Lilly Zetterberg

When I see In a living tradition, I realize that Duncan’s work has qualities which still today are challenging the traditional view of the female dancer.
— Lena Andrén

Lilly Zetterberg is educated at the Royal Swedish Ballet School in Stockholm, Palucca Schule in Dresden and at the Boston Ballet School. She danced in a Ballet company in Nashville and is now working as a freelance dancer performing the work of Isadora Duncan. Lilly has worked closely with Kathleen Quinlan who inherited the Duncan work from two of Isadora's orginal students, Maria Theresa Duncan and Anna Duncan. These women were playfully called the Isadorables.

In Lilly Zetterberg’s dance perforamnce “A Homage to Isadora” at Palladium in Malmö the air was filled with her elegance and perfection.
— Boel Gerell, Sydsvenskan

At the time of Anna's death, Kathleen was given her memorbilya which was later exhibited at the Dance Museum in Stockholm and now placed at the dance archive in Cologne/Tanz Archiv Köln. Lilly had the opportunity to study Anna Duncan's Collection and was given some of Anna's costumes to perform in. Thus we can see the Art of Isadora's dance alive in the performances of Lilly Zetterberg.

In Stockholm Lilly has performed at the Concert Hall, Forum, Modern Art Museum, Culture House in Järna, Weld among others, as well as performing all around Sweden and Europe. Together with two of Sweden's most successful concert pianists Roland Pöntinen and Henrik Måwe.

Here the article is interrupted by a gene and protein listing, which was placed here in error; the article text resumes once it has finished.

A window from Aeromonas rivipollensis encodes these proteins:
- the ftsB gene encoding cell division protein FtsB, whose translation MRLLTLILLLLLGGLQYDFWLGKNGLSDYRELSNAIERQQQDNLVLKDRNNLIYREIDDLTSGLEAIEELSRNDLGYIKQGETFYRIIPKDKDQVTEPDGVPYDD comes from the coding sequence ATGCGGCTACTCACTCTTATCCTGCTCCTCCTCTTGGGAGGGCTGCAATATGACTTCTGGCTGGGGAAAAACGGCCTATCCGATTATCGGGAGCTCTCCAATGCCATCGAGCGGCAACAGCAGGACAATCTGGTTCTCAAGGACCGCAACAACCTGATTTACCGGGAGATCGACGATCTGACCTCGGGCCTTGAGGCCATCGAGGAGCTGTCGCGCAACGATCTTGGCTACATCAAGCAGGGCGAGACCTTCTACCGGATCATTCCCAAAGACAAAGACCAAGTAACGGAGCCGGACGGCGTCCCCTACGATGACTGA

Anyone who performs Isadora Duncan’s dances must nearly become Isadora. Lilly Zetterberg immediately puts us at ease when she takes the first steps on stage. Her movements are credible, not just beautiful. A world arises as if by magic, the ideal world Duncan strove to create with her solos to romantic music. We see in the dance by Lilly Zetterberg not just a young artist who masters her body and her means of expression. We see a glimpse of the dreamed Hellas where the naiads played. What is dance? A transformation of the body and the moment so that something invisible- a dream, a memory, a feeling- fills the room. Lilly Zetterberg gives meaning to the poetry of the arms that is so important in the choreography: the open, exultant poses and the withdrawn grace but also the expressions of dignity, passion and defiance, which made Duncan a symbol of freedom for both women and men.
— Horace Engdahl

 Lilly Zetterberg, fotograf Tina Axelsson